Trevor Jones was born in District Six in 1949 and won a scholarship to London’s Royal Academy of Music when he was 18. He studied at the University of York and England’s National Film and Television School where he wrote music for over twenty student projects before landing his first commissions: for John Boorman‘s “Excalibur” and Jim Henson‘s “Dark Crystal“. Since then, he has composed music for over one hundred film and television projects, many of which you’ve probably seen: “The Last of the Mohicans”, “Angel Heart”, “GI Jane”, “Dark City”, “Notting Hill”, “Around the World in 80 Days”, “Arachnophobia“, South African film-makers Craig Foster and Damon Foster‘s “My Hunter’s Heart” and a new German / South African television mini-series entitled “Labyrinth“. He also scored the 1986 “Labyrinth“, starring David Bowie and a young Jennifer Connelly.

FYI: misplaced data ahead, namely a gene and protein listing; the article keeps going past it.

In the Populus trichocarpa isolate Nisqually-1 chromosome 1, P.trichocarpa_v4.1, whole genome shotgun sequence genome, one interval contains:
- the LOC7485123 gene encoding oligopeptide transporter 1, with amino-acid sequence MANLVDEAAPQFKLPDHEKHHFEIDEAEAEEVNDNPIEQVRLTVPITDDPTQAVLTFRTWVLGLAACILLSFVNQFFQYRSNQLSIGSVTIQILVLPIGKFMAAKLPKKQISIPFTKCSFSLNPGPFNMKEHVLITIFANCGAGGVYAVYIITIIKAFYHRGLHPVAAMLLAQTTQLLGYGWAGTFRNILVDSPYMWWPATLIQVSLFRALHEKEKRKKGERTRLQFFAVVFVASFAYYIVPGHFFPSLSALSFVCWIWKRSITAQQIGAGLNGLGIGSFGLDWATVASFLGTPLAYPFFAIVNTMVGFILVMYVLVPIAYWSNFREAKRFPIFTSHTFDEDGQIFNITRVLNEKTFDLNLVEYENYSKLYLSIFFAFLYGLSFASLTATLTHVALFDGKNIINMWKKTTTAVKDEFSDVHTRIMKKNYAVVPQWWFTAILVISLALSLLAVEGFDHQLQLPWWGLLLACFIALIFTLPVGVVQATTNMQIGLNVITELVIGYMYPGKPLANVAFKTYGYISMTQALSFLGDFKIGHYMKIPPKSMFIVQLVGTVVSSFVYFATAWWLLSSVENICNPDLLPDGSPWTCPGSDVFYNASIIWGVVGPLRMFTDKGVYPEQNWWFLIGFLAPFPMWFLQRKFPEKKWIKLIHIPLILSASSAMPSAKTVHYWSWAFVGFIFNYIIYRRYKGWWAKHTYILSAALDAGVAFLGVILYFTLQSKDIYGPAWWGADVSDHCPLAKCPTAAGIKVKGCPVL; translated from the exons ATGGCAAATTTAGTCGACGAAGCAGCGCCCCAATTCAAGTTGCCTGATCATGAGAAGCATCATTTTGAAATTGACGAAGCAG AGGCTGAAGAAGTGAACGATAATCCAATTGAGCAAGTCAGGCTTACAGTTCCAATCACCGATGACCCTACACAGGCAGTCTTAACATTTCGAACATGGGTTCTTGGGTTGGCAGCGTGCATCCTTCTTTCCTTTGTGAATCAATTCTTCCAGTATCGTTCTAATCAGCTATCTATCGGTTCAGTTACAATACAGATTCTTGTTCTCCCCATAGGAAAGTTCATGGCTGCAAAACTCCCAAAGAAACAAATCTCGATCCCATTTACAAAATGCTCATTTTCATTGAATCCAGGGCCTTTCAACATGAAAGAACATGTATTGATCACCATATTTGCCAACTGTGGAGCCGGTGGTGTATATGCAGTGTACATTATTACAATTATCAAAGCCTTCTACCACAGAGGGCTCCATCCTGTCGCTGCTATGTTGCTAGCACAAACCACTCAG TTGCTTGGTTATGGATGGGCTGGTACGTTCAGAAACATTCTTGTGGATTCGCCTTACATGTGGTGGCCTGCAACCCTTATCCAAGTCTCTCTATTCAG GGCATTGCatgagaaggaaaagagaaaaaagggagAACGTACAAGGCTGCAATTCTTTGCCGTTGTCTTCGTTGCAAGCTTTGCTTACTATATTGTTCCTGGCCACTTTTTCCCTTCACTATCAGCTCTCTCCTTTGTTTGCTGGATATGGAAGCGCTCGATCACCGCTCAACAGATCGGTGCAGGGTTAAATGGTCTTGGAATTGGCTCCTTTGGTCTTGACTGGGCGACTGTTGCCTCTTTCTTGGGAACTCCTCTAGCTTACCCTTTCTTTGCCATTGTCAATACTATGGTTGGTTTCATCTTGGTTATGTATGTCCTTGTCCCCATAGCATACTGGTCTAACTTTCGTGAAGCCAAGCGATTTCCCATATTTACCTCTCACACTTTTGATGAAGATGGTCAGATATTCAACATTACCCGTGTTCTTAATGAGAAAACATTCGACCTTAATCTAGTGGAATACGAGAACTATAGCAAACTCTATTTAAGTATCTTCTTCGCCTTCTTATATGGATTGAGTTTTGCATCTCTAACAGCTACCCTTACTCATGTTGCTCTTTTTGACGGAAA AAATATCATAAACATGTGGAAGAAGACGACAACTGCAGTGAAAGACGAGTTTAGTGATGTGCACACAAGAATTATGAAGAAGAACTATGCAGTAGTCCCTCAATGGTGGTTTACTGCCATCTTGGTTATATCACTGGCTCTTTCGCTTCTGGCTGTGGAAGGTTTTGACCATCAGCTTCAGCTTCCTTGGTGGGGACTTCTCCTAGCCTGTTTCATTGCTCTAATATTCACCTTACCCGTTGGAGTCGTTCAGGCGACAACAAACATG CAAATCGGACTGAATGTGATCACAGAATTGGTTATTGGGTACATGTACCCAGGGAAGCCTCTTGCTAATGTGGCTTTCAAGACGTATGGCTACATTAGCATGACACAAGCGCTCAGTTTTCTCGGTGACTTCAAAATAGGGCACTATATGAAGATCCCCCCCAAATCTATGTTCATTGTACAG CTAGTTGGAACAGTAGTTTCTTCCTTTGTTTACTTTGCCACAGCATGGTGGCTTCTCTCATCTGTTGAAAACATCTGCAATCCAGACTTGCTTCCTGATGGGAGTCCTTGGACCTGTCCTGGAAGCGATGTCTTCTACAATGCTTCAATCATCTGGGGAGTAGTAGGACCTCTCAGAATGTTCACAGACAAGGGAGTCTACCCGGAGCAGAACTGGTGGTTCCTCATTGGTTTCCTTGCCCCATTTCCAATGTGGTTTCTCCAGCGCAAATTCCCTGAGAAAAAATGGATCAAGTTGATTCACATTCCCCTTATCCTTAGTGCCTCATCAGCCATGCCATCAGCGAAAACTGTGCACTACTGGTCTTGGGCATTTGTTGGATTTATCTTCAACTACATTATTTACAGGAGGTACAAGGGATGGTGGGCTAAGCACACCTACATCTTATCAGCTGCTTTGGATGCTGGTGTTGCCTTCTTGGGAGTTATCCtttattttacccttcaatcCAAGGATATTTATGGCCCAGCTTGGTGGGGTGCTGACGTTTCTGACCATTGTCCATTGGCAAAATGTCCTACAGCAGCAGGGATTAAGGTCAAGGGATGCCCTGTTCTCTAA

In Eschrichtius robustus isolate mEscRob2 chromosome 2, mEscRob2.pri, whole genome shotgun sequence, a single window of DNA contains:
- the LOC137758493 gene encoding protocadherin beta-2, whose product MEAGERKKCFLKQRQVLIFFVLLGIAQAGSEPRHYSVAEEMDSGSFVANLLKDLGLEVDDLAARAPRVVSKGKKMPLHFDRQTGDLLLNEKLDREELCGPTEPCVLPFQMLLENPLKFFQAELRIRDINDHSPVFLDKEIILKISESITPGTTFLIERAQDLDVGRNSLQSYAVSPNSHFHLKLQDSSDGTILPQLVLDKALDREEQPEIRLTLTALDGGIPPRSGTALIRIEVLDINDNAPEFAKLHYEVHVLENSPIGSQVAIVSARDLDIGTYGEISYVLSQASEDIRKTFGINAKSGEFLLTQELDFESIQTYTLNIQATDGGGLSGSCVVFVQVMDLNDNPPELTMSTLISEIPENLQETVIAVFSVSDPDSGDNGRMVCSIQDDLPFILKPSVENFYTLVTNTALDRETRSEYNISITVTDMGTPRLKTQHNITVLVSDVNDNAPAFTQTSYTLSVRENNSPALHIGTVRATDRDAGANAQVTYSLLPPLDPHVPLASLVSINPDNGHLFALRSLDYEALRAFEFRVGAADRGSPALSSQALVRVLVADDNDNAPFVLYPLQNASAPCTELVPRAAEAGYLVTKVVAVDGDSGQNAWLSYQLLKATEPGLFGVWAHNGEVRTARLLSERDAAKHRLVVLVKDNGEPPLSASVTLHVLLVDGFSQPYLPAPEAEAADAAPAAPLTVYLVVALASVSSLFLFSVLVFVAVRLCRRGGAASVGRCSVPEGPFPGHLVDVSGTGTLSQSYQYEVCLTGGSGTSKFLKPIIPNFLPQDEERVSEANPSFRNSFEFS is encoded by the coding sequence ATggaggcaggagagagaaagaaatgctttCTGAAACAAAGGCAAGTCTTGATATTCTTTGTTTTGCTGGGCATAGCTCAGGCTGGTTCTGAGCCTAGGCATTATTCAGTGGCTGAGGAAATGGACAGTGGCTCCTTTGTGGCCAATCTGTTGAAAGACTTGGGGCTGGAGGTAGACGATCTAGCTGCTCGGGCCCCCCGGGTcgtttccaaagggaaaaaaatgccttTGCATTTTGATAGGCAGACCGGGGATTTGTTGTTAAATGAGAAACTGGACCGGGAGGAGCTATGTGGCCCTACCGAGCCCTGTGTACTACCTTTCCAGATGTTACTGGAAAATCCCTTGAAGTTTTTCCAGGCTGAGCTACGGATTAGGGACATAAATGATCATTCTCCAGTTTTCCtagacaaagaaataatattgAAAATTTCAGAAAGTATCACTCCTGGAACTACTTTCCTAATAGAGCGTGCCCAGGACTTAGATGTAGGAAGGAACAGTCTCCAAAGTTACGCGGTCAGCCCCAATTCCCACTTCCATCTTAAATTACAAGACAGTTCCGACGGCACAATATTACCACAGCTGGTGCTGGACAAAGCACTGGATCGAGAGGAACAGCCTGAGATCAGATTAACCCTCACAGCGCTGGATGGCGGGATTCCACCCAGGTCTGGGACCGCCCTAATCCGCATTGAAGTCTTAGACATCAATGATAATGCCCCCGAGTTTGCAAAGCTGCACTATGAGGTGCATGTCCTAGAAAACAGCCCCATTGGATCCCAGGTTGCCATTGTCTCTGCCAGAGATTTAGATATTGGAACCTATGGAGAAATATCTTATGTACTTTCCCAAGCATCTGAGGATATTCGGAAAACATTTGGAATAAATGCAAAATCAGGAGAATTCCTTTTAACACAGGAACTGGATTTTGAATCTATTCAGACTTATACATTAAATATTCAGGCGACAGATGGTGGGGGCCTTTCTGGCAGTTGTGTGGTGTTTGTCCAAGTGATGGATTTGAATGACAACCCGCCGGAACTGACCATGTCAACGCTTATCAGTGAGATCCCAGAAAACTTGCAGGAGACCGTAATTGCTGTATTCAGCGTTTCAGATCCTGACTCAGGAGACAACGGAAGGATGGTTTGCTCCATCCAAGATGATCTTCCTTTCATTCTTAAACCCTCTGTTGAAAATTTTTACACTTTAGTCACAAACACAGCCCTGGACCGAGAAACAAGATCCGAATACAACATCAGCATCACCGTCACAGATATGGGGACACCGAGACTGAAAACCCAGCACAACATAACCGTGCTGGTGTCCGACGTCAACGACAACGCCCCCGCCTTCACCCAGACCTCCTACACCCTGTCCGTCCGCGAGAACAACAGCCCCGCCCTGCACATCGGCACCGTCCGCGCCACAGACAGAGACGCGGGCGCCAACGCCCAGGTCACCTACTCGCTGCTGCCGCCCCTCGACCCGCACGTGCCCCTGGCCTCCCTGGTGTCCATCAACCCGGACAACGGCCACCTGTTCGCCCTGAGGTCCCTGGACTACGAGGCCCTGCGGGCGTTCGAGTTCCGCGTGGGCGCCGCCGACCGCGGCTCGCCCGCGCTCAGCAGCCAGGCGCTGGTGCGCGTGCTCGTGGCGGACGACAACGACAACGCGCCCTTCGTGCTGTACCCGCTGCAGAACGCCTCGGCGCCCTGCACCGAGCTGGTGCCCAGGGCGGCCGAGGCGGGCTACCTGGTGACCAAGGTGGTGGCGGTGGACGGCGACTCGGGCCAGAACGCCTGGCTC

Jones said he felt “rather emotional” addressing Christel House pupils at their school yesterday, because the last time he had addressed a school assembly was before he left Cape Town on a scholarship to England as a 17-year-old.
He encouraged the pupils to find mentors who could help them on their way to achieving their dreams and said many people had helped him along the way. “The bottom line is people will go out of their way to help you if you are putting in the hard work. There is no short cut to success. Success as people perceive it is only the tip of an iceberg. The rest of the iceberg, 90 percent, is failure, disappointment and frustration.”
Jones said an essay he had to write as a teenager for an English assignment on “how you see yourself in 20 years’ time” had been the most important thing in his life. He told pupils to to define what it was they wanted to achieve.